At all stages of a woman's life any changes in the normal shape, colour and size of the breast should be reported, especially at menopause. It is important not to panic women or send out the wrong message, but at the same time it must be remembered that breast lumps are common and with early treatment the prognosis for breast cancer is more favourable.

What to look for and report

  • Changes in shape - any puckering or dimpling of the skin.
  • Changes in colour.
  • Nipple inversion.
  • Any discrete lump.
  • Any discrete lump with tenderness and pain.
  • Lumps in the armpit.
  • Swelling and redness of the breast.
  • Nipple discharge, especially blood.

Hormone replacement therapy
There has been much written in the news about the link between HRT and breast cancer (as well as chronic heart disease and stroke). Women who are considering taking HRT are generally older women who are approaching menopause. Women with a family history of osteoporosis or who are experiencing difficult menopausal ­symptoms are most likely to enquire about HRT.
HRT affects the breast by maintaining glandular tissue that would normally involute after the natural menopause. The stimulation of the breast by oestrogen can cause breast pain (mastalgia) and the development of benign lumps such as cysts that would normally disappear after the menopause. In maintaining the glandular tissue the breast density is increased, which in turn decreases the sensitivity of mammograms,(4) which is also one of the reasons why mammograms are not ­recommended for younger women.
The evidence to date on the safety of HRT concludes that the overall risks of breast cancer while taking HRT are very small. The collaborative group study of 1997 published in the Lancet and based on 160,000 women showed that after five years of HRT use there were an extra 2-3 breast cancers per 1,000 women.(5) Furthermore, it was found that as the duration of use increases so does the incidence, but again this is very small overall - there would be an extra 5-6 breast cancers per 1,000 women after 10 years of use. This study was supported by the Women's Health Initiative trial in 2002, which found eight more invasive cancers per 10,000 women.(6) It also concluded that this risk reduces rapidly after stopping HRT.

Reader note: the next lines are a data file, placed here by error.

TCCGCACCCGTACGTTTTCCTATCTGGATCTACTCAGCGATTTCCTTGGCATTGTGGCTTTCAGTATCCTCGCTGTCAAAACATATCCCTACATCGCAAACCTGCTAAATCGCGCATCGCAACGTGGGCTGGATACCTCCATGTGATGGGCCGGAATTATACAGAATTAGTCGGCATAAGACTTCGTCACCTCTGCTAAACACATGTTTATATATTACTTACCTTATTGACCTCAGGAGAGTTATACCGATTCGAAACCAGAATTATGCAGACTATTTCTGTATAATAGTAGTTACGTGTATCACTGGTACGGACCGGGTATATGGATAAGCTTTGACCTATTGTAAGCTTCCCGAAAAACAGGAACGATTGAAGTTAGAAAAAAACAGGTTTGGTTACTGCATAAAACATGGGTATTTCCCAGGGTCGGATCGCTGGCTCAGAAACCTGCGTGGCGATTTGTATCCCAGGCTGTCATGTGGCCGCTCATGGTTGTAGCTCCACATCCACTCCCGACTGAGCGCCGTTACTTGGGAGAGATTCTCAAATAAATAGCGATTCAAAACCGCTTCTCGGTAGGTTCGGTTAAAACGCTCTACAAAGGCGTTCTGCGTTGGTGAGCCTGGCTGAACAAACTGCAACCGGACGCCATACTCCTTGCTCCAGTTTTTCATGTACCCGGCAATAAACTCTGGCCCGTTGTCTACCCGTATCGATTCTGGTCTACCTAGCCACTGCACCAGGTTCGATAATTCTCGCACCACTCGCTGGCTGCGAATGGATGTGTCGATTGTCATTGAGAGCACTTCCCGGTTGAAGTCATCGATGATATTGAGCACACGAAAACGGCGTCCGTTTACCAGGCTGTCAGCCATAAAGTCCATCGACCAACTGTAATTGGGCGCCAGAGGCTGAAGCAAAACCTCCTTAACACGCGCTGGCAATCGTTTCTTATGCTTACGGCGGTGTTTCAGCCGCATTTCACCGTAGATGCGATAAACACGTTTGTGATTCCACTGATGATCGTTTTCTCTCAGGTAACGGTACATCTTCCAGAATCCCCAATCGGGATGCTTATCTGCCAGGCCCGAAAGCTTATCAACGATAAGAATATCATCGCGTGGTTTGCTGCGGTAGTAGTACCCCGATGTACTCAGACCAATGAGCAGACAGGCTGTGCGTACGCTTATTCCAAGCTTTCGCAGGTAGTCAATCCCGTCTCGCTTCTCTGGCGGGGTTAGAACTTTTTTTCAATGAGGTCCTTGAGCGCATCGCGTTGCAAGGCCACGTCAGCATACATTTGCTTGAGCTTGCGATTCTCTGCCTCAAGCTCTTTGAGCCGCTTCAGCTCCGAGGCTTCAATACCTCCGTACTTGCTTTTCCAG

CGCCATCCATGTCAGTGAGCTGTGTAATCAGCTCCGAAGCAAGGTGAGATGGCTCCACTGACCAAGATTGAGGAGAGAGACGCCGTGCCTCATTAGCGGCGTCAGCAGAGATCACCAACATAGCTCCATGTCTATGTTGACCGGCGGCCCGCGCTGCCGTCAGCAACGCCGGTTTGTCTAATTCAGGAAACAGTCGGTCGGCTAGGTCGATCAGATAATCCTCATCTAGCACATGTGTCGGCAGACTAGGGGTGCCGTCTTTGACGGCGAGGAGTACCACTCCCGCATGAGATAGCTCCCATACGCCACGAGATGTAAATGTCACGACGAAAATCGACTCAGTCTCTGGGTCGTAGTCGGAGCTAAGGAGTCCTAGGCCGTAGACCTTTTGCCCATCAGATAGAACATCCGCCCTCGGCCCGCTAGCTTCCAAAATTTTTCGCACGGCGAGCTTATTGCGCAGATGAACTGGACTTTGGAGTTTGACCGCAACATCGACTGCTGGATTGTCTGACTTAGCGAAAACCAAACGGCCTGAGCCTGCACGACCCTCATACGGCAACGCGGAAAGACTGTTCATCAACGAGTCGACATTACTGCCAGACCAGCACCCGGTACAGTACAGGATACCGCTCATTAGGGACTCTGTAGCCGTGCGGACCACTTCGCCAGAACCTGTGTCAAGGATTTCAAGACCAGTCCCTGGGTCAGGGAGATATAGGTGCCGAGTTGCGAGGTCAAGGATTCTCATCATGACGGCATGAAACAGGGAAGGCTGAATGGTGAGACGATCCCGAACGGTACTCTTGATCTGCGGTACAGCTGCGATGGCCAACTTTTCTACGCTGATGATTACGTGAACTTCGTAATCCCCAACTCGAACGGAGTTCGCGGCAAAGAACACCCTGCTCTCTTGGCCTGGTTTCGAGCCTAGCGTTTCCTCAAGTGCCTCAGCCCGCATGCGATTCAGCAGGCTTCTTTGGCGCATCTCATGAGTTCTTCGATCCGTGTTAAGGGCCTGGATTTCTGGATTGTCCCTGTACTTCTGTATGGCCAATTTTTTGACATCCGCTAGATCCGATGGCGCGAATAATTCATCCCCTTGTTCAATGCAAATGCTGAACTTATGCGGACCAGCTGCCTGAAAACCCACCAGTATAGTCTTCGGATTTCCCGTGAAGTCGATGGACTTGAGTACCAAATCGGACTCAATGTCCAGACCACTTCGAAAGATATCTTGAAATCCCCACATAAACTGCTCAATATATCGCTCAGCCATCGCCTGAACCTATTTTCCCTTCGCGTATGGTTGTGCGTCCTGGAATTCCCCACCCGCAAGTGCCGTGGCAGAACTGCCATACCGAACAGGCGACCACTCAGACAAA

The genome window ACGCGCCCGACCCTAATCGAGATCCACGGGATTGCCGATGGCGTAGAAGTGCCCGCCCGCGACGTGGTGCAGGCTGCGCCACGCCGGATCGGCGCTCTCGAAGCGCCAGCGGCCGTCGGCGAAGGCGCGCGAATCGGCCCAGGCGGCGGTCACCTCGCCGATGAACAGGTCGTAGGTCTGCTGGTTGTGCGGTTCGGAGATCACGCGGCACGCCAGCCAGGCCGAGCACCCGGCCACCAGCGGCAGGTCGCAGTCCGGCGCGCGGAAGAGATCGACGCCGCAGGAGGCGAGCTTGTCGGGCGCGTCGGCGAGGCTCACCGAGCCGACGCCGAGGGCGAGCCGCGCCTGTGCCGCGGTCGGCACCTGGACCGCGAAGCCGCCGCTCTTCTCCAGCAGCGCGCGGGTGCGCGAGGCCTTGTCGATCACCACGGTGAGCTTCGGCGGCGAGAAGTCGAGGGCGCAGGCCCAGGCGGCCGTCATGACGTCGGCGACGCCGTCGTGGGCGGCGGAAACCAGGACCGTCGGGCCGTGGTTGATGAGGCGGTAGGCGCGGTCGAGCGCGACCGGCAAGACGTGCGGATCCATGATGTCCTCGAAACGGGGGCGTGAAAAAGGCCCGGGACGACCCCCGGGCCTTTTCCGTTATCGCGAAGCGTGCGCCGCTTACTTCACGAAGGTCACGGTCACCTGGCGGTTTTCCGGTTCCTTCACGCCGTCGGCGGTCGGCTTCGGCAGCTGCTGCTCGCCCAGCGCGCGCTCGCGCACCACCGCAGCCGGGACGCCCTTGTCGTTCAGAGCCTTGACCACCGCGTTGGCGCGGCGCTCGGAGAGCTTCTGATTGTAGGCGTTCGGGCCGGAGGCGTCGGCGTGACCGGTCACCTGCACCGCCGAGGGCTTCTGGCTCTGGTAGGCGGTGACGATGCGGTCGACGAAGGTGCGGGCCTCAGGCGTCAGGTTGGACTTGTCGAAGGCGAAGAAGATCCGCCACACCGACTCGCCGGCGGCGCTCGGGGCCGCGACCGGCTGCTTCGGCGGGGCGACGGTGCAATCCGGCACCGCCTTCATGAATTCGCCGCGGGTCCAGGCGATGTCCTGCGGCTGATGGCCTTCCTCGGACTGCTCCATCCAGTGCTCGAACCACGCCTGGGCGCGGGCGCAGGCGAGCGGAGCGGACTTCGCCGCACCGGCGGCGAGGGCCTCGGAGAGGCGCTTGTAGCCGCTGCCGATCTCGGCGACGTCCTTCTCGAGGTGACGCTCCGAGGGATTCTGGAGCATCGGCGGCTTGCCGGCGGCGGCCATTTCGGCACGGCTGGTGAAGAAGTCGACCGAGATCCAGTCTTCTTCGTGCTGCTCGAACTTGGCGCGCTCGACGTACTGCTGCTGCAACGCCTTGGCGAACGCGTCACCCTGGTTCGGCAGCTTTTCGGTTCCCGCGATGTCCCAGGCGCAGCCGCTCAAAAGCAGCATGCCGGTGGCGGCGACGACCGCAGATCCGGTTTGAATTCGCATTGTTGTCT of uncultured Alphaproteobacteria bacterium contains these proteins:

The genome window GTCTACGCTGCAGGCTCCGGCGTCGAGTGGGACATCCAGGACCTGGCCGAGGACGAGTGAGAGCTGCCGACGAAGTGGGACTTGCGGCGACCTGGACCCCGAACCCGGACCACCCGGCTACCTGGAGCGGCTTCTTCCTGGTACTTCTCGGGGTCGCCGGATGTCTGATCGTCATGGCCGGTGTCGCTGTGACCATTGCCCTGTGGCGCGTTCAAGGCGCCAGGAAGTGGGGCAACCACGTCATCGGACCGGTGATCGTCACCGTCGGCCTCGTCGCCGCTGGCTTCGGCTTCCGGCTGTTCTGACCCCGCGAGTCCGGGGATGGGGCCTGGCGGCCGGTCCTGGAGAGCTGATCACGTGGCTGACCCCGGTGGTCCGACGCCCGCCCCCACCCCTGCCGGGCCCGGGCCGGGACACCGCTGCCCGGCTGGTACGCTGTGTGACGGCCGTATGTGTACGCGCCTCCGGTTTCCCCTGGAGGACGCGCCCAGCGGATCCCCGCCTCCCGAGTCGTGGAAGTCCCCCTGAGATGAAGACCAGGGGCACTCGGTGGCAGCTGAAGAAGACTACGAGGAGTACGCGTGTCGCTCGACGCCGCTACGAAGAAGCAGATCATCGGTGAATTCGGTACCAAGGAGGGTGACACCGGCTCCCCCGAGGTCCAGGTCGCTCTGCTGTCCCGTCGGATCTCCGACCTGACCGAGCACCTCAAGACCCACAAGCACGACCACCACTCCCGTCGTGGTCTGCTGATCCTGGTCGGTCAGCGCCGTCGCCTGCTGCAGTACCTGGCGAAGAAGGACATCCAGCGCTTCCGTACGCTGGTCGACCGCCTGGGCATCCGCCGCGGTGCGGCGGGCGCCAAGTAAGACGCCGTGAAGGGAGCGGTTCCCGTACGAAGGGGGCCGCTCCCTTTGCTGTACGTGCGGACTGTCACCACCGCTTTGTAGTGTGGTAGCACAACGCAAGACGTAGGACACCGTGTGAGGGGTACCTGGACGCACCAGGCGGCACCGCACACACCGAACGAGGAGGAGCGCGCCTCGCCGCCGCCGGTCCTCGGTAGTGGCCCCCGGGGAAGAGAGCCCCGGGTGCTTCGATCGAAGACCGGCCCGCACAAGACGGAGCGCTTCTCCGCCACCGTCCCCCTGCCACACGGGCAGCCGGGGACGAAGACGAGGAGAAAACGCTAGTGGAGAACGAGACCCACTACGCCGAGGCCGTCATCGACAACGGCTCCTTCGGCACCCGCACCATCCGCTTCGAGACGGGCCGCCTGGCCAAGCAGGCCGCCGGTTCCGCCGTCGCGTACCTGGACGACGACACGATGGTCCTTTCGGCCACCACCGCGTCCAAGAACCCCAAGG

There is also some evidence that the cancers that do develop while on HRT have a better prognosis than those that develop without it.(7)
Unfortunately much anxiety was generated by this trial due to the finding that the incidence of cardiovascular disease and stroke increased with HRT?use, and therefore the study was stopped at 5.2 years instead of eight years.
The small incidence of breast cancer found in this trial is not a new finding, but nevertheless caused much concern. What must be remembered is that the risk and incidence of breast cancer at menopause are higher than at any other time of a woman's life.
Individual patient consideration is therefore recommended when deciding on whether to take HRT. For many women menopausal symptoms are very debilitating and quality of life is poor and so HRT is a good option. Also, women with a strong family history of osteoporosis have good reason to consider HRT. Assessment should be based on a woman's history of breast cancer, risk of osteoporosis and the individual reasons for taking it.
In some circumstances, for example after breast cancer treatment, especially for good prognostic cancers, HRT is still given, quality of life being of paramount importance.

Primary care nurses can be very influential in a woman's decision to take HRT because often they are the first person a woman will contact and discuss HRT with. It is important that the primary care nurse gives the most up-to-date, accurate information based on sound evidence without causing undue anxiety. Once provided with all the information, the woman can make an informed decision.
Primary care nurses can reassure women about taking HRT after careful assessment by dispelling any myths or negative perceptions generated by the media. Finally, primary care nurses can teach and promote breast awareness based on their up-to-date, sound knowledge. They can offer leaflets on breast awareness and HRT and inform women of the various resources available, not just on breast cancer, but also on benign disease and HRT.



  1. Hughes LE, Mansel RE, Webster DJT. Benign disorders and diseases of the breast. Concepts and clinical ­management. London: Baillière Tindall; 1989.
  2. Hughes LE, Mansel RE, Webster DJT. Benign disorders and diseases of the breast. 2nd ed. London: WB Saunders; 2000.
  3. Royal College of Nursing. Breast palpation and breast awareness. The role of the nurse. London:?RCN; 2002.
  4. Kavanagh AM, Mitchell M, Giles G. Hormone replacement therapy and accuracy of mammographic screening. Lancet 2000;355:270-4.
  5. Collaborative Group on Hormonal Factors in Breast Cancer. Breast cancer and hormone replacement therapy: collaborative re-analysis of data from 51 epidemiological studies of 52,705 women with breast cancer and 108,411 women without breast cancer. Lancet 1997;350:1047-59.
  6. Women's Health Initiative Randomised Control Trial. Risks and benefits of oestrogen plus progestin in healthy postmenopausal women: ­principal results. JAMA 2002;288;321-3.
  7. Harding C, Knox WF, Faragher EB, Baildon A, Bundred NJ. Hormone replacement therapy and tumour grade in breast cancer: a population study in a screening study. BMJ 1996;312:1646-7.

Information for healthcare ­professionals and patients. Links to relevant websites. Personal concerns addressed via individual web pages
The National Cancer Institute and Cancernet
Information for healthcare ­professionals and patients, plus information on clinical trials
The Breast Cancer Organisation Peer-reviewed educational ­journals, ­conferences, image library and links to other ­relevant sites, including a patient information link
The British National Cancer Institute/Cancer Web Information for healthcare ­professionals and patients. Useful multimedia resources